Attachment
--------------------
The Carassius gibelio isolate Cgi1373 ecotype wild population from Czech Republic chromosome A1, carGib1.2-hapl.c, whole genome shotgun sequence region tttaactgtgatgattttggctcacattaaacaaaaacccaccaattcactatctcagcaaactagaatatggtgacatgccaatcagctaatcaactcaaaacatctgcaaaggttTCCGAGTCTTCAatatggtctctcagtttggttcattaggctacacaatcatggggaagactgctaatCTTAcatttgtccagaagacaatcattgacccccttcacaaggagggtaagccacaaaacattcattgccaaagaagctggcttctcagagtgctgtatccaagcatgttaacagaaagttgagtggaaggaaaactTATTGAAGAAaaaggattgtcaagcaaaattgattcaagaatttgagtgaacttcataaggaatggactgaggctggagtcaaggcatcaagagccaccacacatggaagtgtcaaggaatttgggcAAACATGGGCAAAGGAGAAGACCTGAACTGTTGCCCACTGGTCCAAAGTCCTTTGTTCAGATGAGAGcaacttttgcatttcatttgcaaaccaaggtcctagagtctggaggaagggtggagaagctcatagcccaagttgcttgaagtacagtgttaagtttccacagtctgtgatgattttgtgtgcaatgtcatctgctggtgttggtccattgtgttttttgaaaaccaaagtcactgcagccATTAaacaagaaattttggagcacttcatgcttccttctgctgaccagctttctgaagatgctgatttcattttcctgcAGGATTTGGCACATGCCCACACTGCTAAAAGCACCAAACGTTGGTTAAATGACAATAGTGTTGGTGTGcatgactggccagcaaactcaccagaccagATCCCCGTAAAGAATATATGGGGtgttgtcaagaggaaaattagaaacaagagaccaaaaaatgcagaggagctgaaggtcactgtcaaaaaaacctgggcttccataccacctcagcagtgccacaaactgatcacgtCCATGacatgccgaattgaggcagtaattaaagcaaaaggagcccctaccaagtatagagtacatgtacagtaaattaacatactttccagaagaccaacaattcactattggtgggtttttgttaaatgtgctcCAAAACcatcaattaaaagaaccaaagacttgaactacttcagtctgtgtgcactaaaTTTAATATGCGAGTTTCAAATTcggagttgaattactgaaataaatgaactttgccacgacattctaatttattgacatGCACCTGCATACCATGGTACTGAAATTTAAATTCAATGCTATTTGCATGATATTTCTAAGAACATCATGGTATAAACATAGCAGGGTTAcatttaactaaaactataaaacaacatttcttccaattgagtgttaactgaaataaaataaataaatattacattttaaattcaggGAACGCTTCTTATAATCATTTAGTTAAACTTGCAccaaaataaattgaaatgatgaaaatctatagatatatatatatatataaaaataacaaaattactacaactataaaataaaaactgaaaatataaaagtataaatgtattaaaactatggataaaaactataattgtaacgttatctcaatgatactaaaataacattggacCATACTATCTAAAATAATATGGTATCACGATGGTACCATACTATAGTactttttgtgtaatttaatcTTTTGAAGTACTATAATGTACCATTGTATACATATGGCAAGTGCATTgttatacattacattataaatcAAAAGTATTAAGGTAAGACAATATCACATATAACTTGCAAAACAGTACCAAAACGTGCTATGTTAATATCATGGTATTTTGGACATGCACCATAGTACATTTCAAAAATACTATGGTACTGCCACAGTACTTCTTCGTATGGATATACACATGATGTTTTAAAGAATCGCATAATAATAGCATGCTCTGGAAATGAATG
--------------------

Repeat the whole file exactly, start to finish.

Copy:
The Carassius gibelio isolate Cgi1373 ecotype wild population from Czech Republic chromosome A1, carGib1.2-hapl.c, whole genome shotgun sequence region tttaactgtgatgattttggctcacattaaacaaaaacccaccaattcactatctcagcaaactagaatatggtgacatgccaatcagctaatcaactcaaaacatctgcaaaggttTCCGAGTCTTCAatatggtctctcagtttggttcattaggctacacaatcatggggaagactgctaatCTTAcatttgtccagaagacaatcattgacccccttcacaaggagggtaagccacaaaacattcattgccaaagaagctggcttctcagagtgctgtatccaagcatgttaacagaaagttgagtggaaggaaaactTATTGAAGAAaaaggattgtcaagcaaaattgattcaagaatttgagtgaacttcataaggaatggactgaggctggagtcaaggcatcaagagccaccacacatggaagtgtcaaggaatttgggcAAACATGGGCAAAGGAGAAGACCTGAACTGTTGCCCACTGGTCCAAAGTCCTTTGTTCAGATGAGAGcaacttttgcatttcatttgcaaaccaaggtcctagagtctggaggaagggtggagaagctcatagcccaagttgcttgaagtacagtgttaagtttccacagtctgtgatgattttgtgtgcaatgtcatctgctggtgttggtccattgtgttttttgaaaaccaaagtcactgcagccATTAaacaagaaattttggagcacttcatgcttccttctgctgaccagctttctgaagatgctgatttcattttcctgcAGGATTTGGCACATGCCCACACTGCTAAAAGCACCAAACGTTGGTTAAATGACAATAGTGTTGGTGTGcatgactggccagcaaactcaccagaccagATCCCCGTAAAGAATATATGGGGtgttgtcaagaggaaaattagaaacaagagaccaaaaaatgcagaggagctgaaggtcactgtcaaaaaaacctgggcttccataccacctcagcagtgccacaaactgatcacgtCCATGacatgccgaattgaggcagtaattaaagcaaaaggagcccctaccaagtatagagtacatgtacagtaaattaacatactttccagaagaccaacaattcactattggtgggtttttgttaaatgtgctcCAAAACcatcaattaaaagaaccaaagacttgaactacttcagtctgtgtgcactaaaTTTAATATGCGAGTTTCAAATTcggagttgaattactgaaataaatgaactttgccacgacattctaatttattgacatGCACCTGCATACCATGGTACTGAAATTTAAATTCAATGCTATTTGCATGATATTTCTAAGAACATCATGGTATAAACATAGCAGGGTTAcatttaactaaaactataaaacaacatttcttccaattgagtgttaactgaaataaaataaataaatattacattttaaattcaggGAACGCTTCTTATAATCATTTAGTTAAACTTGCAccaaaataaattgaaatgatgaaaatctatagatatatatatatatataaaaataacaaaattactacaactataaaataaaaactgaaaatataaaagtataaatgtattaaaactatggataaaaactataattgtaacgttatctcaatgatactaaaataacattggacCATACTATCTAAAATAATATGGTATCACGATGGTACCATACTATAGTactttttgtgtaatttaatcTTTTGAAGTACTATAATGTACCATTGTATACATATGGCAAGTGCATTgttatacattacattataaatcAAAAGTATTAAGGTAAGACAATATCACATATAACTTGCAAAACAGTACCAAAACGTGCTATGTTAATATCATGGTATTTTGGACATGCACCATAGTACATTTCAAAAATACTATGGTACTGCCACAGTACTTCTTCGTATGGATATACACATGATGTTTTAAAGAATCGCATAATAATAGCATGCTCTGGAAATGAATG